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Engine in Car   

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Getting Close

The two guys in the picture above are Scott Taylor, the mechanic/engineer doing most of the work on the car. Next to him is an old time friend, Giovanni d’Avola, who has a larger shop in Chicago. They worked together at a Ferrari shop c. 1980 for some time.Giovanni did some of the work ont he car – rebuilding the distributor, generator, and starter.

The engine is now built, and in the car. Fitting the bearings and all the loose ends took some time. Water systems check out, electrical is being finished, fuel linkage in place. Valve covers will be painted upon return to the body shop to install the interior.

Remaining work involves exhausts and final fitting of driveshaft. The carb linkage is a thing of beauty. Difficult to describe, but one rod comes from the firewall and operates a bell crank that swings linkages in two different directions for the two carbs. Someone had a lot of skill to figure that out.

The fuel pump was difficult – the two pumps we had were both damaged, and the newer later one we got had some oddities. Clearance to the underneath of the steering column is very tight. Scotty is very meticulous on fuel pumps, and checks the rod/spacer lengths carefully to get 2.75 – 3 psi pressure. He’s very suspicious of too much pressure resulting in washdown of cylinder bores.

There were three different style fuel pumps used in the early series cars(s. 1-3 B20), but only one type Fispa pump in the second series (s. 4th-6th B20), so its all a bit confusing. So we have a case from one, guts from another, and a top cover from a third.

Exhaust headers were with the car originally, and look very 1950’s Italian custom welded up, 3:1 headers. Hopefully it will start up this weekend. Fingers crossed.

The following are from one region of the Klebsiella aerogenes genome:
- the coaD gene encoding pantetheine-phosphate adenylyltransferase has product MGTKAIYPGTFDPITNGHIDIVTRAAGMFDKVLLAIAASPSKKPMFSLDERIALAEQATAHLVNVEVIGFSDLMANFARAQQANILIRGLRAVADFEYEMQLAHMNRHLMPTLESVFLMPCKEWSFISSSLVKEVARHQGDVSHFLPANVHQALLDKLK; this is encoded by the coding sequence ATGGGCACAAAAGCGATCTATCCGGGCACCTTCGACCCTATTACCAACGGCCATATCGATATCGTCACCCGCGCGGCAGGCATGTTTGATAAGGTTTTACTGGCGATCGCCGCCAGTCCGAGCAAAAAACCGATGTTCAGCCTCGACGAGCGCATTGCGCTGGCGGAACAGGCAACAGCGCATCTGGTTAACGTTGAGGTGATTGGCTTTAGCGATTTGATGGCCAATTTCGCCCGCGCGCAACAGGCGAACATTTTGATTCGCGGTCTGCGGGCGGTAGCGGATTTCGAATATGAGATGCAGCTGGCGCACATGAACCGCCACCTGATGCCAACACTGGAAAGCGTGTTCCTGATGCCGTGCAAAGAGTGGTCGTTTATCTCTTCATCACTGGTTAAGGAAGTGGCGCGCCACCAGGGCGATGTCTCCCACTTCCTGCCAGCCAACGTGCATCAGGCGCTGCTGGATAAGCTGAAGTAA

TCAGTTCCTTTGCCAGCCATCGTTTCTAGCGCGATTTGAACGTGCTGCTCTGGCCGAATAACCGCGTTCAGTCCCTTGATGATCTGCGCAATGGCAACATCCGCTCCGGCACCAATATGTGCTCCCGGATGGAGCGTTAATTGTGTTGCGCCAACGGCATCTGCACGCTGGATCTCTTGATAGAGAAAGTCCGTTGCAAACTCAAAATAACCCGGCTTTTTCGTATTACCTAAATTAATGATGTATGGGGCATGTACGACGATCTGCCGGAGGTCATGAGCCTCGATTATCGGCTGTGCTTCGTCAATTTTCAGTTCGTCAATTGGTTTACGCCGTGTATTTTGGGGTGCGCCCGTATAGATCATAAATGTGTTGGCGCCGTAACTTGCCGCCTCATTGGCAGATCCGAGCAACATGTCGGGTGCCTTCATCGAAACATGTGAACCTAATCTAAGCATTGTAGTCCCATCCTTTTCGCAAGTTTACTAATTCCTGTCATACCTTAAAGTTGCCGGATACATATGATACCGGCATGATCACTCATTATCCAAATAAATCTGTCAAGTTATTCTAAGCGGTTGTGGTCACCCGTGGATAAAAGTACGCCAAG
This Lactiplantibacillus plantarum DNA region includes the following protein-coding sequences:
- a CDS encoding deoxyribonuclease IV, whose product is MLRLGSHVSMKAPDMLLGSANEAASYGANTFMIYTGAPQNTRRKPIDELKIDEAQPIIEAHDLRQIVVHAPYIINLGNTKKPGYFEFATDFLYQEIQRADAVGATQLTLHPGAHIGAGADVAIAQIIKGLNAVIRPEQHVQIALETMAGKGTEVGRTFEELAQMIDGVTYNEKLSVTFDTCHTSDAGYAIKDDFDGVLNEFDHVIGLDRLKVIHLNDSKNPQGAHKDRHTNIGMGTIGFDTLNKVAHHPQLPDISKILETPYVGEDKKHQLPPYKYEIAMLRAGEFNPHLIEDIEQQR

Written by Geoff

January 4, 2008 at 12:00 pm

Posted in Aurelia

2 Responses

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  1. I see on your foto that you have two carburetors but not Nardi ? is it possible to say me what are these carburetors?Weber ?simple carburetor?Is it possible to have foto of this very interesting assembly?Is it possible to do the same thing on my B24 ?
    Thanks.
    Jean-Noël

    AVICE

    July 27, 2012 at 12:09 pm

    • Jean Noel –
      The carburetion on the cars varied by model. Its a bit tricky, but the simplest way to understand it is that the 2.5 liter motors typically had one Weber two barrel, and the Nardi conversion is for putting two of these Webers on. Carburetion for the earlier cars (1.8 and 2 liter) is different. On the s.1 and s.2 B20s, there were two single barrel Webers as stock setup. This early setup (and the Nardi conversions) will not fit on the later cars (nor are they interchangeable between the s.1 and s.2 either!) and is not quite simple – as these early carburetors are very hard to find. The later 2.5 liter setup is more standardized, and the Nardi setup for the 2.5 liter engines is interchangeable between s.3 through s.6.
      Geoff

      Geoff

      July 27, 2012 at 2:10 pm


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